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Back in the town I made my way round to the castle and leaving my bag with the two friendly guys at the information desk in the entrance I set off on my climb to the top of the tower. The castle was built at the beginning of the 13th century with the keep being Nenagh’s oldest building ; originally it was incorporated in the curtain walls surrounding a five-sided courtyard but only a few fragments of the walls now remain and these are inaccessible to the public. Built of limestone the keep has an external diameter of 55ft round the base and access is through a short passageway in the base of the wall which is 16ft thick. The keep rises to 100ft, with four storeys accessed by stone spiral staircases which change direction at each floor level, and there are 101 steps to the top.
The stairs got steeper and narrower as I climbed further up, a definite test of one’s heart and lung capacity, and eventually I emerged onto the castle roof. The crown of crenellations and clerestory windows weren’t added to the tower until 1861, and though not true to historic character they ensured the iconic status of the keep which is now a major tourist attraction. The sun shining intermittently through the rain clouds produced rather an odd light for photo taking but on a clear sunny day the views from up there would be really good.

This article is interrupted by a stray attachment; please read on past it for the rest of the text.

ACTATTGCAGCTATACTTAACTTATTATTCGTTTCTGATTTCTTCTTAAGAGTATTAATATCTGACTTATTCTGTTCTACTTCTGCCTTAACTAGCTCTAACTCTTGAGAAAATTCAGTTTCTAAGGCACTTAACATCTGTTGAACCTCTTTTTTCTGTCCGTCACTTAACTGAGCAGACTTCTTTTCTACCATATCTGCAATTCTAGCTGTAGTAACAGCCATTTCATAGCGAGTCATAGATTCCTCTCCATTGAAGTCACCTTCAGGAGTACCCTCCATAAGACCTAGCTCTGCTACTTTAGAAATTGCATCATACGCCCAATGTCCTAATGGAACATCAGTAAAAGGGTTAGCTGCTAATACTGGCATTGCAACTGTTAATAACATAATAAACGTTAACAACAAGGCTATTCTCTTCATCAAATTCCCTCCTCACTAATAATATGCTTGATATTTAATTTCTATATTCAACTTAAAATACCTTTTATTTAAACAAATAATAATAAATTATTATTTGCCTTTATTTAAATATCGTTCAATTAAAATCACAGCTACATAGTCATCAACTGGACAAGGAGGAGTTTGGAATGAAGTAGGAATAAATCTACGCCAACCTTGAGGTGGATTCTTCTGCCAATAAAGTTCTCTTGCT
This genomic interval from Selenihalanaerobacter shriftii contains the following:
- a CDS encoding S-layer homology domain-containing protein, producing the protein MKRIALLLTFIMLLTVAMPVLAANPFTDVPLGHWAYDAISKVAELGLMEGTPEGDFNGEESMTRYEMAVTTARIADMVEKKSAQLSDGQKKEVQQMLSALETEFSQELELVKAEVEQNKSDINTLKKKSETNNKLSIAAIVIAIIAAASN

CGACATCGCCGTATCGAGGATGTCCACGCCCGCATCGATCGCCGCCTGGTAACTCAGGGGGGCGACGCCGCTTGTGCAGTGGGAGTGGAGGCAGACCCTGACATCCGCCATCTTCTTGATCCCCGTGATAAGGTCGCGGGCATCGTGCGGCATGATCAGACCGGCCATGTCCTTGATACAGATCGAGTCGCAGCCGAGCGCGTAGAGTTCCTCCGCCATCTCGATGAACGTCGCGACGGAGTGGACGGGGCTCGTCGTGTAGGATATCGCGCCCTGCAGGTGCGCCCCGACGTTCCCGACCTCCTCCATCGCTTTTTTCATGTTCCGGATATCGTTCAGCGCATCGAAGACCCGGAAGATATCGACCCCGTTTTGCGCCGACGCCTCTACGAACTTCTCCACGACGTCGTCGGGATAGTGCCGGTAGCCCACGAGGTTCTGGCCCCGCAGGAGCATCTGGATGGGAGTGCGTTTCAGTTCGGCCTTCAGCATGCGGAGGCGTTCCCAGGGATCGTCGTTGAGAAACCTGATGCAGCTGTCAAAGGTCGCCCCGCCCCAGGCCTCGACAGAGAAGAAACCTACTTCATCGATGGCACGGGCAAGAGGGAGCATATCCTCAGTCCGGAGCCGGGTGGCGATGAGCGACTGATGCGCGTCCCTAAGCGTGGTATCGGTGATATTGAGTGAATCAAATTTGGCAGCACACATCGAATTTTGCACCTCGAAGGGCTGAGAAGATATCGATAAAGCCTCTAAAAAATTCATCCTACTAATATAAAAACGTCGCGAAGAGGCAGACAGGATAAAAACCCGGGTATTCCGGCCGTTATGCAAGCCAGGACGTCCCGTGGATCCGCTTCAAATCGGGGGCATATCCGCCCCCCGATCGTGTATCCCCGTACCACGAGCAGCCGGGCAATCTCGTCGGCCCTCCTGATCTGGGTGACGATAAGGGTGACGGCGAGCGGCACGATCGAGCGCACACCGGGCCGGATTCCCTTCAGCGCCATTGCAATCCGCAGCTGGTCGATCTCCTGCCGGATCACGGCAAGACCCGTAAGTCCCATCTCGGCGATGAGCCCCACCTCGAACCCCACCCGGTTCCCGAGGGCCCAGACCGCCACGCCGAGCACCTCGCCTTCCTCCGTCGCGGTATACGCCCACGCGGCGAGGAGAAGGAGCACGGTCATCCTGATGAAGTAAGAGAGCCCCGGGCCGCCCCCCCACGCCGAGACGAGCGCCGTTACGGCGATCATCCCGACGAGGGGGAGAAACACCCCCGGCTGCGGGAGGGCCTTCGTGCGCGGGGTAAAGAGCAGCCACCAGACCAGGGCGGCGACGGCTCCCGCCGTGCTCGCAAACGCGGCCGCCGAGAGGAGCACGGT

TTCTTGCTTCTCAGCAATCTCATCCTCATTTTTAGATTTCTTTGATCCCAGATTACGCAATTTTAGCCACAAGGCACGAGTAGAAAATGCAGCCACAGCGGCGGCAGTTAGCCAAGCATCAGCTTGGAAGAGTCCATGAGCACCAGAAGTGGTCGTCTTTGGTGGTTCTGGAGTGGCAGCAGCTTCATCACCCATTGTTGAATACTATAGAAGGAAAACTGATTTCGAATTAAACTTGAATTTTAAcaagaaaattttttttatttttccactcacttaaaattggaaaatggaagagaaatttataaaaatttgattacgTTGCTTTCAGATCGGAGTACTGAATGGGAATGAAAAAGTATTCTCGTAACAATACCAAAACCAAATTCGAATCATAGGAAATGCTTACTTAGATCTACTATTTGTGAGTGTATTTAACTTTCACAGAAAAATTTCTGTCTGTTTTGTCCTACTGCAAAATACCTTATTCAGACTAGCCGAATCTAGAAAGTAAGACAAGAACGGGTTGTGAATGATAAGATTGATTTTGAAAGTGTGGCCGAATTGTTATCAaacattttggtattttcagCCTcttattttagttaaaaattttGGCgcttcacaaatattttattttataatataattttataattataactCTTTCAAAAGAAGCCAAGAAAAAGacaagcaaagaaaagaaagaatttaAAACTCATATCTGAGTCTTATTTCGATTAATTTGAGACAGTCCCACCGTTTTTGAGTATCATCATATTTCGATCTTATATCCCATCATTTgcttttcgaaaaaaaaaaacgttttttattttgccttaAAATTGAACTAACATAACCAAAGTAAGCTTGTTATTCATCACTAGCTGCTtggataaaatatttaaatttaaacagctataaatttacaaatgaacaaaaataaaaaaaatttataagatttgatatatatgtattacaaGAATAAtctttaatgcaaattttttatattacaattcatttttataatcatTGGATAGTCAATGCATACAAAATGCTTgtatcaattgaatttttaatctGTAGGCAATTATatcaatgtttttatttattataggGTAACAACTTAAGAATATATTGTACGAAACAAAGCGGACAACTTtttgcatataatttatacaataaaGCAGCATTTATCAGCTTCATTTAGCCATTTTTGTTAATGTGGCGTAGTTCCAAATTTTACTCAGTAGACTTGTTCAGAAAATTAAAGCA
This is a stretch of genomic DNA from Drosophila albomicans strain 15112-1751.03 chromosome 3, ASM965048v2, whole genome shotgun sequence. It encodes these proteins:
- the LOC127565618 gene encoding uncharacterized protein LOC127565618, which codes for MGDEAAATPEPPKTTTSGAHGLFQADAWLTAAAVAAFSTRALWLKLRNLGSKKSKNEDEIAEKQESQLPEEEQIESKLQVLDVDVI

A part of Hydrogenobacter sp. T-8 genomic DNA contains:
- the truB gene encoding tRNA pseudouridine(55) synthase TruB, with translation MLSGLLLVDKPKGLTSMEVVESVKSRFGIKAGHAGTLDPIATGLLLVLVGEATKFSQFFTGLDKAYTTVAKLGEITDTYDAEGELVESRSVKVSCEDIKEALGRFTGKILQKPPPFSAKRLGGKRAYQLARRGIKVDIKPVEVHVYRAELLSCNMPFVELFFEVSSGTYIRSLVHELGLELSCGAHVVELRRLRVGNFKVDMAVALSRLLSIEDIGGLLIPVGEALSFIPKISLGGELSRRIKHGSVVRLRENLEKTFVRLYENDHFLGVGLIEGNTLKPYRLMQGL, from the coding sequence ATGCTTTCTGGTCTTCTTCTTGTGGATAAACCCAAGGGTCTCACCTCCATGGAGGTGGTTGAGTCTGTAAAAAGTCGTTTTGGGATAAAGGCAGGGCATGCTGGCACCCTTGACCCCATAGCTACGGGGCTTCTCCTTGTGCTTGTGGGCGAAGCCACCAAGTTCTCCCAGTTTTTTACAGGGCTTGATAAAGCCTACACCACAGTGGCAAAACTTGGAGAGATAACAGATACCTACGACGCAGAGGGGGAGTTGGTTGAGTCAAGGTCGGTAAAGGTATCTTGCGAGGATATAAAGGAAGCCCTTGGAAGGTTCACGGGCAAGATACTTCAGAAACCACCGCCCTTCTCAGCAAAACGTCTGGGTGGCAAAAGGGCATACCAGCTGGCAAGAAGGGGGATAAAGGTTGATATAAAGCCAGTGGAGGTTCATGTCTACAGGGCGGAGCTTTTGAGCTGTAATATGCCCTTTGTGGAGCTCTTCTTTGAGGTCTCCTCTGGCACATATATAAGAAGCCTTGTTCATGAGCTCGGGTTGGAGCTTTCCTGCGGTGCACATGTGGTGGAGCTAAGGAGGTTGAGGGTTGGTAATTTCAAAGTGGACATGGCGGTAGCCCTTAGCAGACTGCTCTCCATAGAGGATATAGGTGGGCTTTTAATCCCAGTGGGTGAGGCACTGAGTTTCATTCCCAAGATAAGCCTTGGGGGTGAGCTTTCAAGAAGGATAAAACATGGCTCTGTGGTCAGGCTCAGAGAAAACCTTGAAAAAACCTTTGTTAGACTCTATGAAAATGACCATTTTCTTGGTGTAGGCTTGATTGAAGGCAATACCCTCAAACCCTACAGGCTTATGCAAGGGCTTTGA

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Nenagh castle
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Modern staircase to the first floor
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Stone staircase to the second floor
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Renovated window seats on the second floor
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Getting steeper – stairs to the third floor
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Even narrower – stairs to the top
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Up on the roof
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Nenagh Court House in the centre, the Arts Centre (white building) in the foreground
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St. Mary of the Rosary church
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Rear of St. Mary’s Church of Ireland
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A hazy view to the Silvermine Mountains
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Going back down
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Back at ground level I retrieved my bag from the guys at the desk and spent a few minutes chatting to them then made my way round to St. Mary of the Rosary church. I’d gone in there last year and had been really impressed with its opulent interior, and though I’d taken several general photos at the time I wanted to get some more detailed shots. I spent quite a while in there and achieved my aim, though I took far too many photos to include here so I’ll put them in a follow-up post of their own.